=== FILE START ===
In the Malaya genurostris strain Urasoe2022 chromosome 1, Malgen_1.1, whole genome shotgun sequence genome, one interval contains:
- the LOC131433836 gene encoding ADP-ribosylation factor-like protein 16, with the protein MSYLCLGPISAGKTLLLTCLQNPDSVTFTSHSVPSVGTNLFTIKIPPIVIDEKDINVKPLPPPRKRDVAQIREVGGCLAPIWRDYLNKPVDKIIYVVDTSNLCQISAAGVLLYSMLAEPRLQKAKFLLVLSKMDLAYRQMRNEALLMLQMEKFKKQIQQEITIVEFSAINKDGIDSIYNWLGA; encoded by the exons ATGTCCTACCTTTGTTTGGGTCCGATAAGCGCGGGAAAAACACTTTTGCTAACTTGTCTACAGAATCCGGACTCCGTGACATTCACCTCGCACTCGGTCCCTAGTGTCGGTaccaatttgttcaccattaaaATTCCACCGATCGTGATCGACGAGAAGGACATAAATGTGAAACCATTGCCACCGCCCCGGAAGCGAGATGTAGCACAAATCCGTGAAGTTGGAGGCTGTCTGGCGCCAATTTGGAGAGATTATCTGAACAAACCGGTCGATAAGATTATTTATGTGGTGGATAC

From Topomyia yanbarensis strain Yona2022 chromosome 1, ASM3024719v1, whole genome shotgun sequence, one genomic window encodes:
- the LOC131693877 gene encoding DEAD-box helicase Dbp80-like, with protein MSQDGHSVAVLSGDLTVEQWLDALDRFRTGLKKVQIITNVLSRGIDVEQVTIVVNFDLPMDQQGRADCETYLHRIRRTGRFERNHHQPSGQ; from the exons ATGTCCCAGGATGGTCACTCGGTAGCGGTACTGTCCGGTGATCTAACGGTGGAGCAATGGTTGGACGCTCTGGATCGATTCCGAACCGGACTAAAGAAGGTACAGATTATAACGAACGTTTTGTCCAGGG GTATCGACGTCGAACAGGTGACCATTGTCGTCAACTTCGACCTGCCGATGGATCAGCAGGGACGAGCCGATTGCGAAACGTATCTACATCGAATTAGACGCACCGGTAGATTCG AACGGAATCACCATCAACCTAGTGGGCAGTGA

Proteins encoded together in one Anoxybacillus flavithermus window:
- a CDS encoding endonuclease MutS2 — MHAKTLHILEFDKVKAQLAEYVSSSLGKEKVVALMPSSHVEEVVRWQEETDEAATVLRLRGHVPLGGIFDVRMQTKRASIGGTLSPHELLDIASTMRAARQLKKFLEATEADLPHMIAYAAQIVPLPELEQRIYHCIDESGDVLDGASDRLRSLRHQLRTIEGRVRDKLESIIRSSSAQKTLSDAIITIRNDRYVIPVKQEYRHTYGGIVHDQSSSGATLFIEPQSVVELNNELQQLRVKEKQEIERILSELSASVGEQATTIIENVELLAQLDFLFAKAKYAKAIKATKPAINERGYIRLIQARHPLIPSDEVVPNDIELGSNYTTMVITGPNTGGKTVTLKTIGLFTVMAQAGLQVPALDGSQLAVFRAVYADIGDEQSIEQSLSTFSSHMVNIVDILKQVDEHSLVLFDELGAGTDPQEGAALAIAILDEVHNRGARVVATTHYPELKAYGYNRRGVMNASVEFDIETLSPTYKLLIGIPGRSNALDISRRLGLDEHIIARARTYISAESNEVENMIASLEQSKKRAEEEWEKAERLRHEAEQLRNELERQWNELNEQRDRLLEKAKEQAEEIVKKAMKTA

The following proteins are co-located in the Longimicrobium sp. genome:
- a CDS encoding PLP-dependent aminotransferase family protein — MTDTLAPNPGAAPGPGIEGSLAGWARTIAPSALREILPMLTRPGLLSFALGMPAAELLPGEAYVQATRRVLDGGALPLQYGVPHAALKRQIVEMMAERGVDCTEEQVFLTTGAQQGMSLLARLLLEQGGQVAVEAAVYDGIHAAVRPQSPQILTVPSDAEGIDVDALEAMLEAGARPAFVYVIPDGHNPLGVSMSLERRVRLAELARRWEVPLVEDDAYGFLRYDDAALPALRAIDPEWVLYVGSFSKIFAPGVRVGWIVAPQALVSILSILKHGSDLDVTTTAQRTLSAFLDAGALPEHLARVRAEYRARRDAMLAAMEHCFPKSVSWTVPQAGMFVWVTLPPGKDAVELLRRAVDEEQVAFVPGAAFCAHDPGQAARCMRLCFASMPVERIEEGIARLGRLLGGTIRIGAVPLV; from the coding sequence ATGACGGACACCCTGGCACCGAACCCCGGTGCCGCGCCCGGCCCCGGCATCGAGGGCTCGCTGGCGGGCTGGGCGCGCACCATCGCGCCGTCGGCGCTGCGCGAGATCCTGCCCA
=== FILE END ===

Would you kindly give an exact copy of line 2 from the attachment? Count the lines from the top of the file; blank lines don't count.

- the LOC131433836 gene encoding ADP-ribosylation factor-like protein 16, with the protein MSYLCLGPISAGKTLLLTCLQNPDSVTFTSHSVPSVGTNLFTIKIPPIVIDEKDINVKPLPPPRKRDVAQIREVGGCLAPIWRDYLNKPVDKIIYVVDTSNLCQISAAGVLLYSMLAEPRLQKAKFLLVLSKMDLAYRQMRNEALLMLQMEKFKKQIQQEITIVEFSAINKDGIDSIYNWLGA; encoded by the exons ATGTCCTACCTTTGTTTGGGTCCGATAAGCGCGGGAAAAACACTTTTGCTAACTTGTCTACAGAATCCGGACTCCGTGACATTCACCTCGCACTCGGTCCCTAGTGTCGGTaccaatttgttcaccattaaaATTCCACCGATCGTGATCGACGAGAAGGACATAAATGTGAAACCATTGCCACCGCCCCGGAAGCGAGATGTAGCACAAATCCGTGAAGTTGGAGGCTGTCTGGCGCCAATTTGGAGAGATTATCTGAACAAACCGGTCGATAAGATTATTTATGTGGTGGATAC